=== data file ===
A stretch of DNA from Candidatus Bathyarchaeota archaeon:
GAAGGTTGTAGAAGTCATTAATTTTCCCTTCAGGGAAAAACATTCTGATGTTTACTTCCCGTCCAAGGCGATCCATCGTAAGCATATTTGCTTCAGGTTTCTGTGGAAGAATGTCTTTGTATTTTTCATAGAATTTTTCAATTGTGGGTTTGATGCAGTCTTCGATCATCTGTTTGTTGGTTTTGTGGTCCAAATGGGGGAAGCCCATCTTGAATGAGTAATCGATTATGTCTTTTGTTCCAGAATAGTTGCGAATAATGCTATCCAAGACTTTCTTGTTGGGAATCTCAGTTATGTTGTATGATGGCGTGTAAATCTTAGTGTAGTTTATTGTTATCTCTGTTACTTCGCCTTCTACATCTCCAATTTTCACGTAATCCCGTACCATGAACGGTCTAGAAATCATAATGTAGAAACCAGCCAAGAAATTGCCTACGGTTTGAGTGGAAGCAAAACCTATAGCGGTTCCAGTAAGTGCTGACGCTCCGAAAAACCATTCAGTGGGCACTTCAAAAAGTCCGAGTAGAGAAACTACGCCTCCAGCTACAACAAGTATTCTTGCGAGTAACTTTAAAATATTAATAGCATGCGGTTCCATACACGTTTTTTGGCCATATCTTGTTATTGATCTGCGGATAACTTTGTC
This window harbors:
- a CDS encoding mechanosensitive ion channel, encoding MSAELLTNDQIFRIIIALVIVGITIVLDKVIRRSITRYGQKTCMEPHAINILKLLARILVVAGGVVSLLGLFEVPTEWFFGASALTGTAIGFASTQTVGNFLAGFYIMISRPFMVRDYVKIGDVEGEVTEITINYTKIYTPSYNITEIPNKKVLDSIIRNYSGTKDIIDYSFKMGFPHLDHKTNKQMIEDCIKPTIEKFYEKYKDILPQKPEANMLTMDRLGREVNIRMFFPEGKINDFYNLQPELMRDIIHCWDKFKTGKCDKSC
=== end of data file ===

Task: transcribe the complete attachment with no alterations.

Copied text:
A stretch of DNA from Candidatus Bathyarchaeota archaeon:
GAAGGTTGTAGAAGTCATTAATTTTCCCTTCAGGGAAAAACATTCTGATGTTTACTTCCCGTCCAAGGCGATCCATCGTAAGCATATTTGCTTCAGGTTTCTGTGGAAGAATGTCTTTGTATTTTTCATAGAATTTTTCAATTGTGGGTTTGATGCAGTCTTCGATCATCTGTTTGTTGGTTTTGTGGTCCAAATGGGGGAAGCCCATCTTGAATGAGTAATCGATTATGTCTTTTGTTCCAGAATAGTTGCGAATAATGCTATCCAAGACTTTCTTGTTGGGAATCTCAGTTATGTTGTATGATGGCGTGTAAATCTTAGTGTAGTTTATTGTTATCTCTGTTACTTCGCCTTCTACATCTCCAATTTTCACGTAATCCCGTACCATGAACGGTCTAGAAATCATAATGTAGAAACCAGCCAAGAAATTGCCTACGGTTTGAGTGGAAGCAAAACCTATAGCGGTTCCAGTAAGTGCTGACGCTCCGAAAAACCATTCAGTGGGCACTTCAAAAAGTCCGAGTAGAGAAACTACGCCTCCAGCTACAACAAGTATTCTTGCGAGTAACTTTAAAATATTAATAGCATGCGGTTCCATACACGTTTTTTGGCCATATCTTGTTATTGATCTGCGGATAACTTTGTC
This window harbors:
- a CDS encoding mechanosensitive ion channel, encoding MSAELLTNDQIFRIIIALVIVGITIVLDKVIRRSITRYGQKTCMEPHAINILKLLARILVVAGGVVSLLGLFEVPTEWFFGASALTGTAIGFASTQTVGNFLAGFYIMISRPFMVRDYVKIGDVEGEVTEITINYTKIYTPSYNITEIPNKKVLDSIIRNYSGTKDIIDYSFKMGFPHLDHKTNKQMIEDCIKPTIEKFYEKYKDILPQKPEANMLTMDRLGREVNIRMFFPEGKINDFYNLQPELMRDIIHCWDKFKTGKCDKSC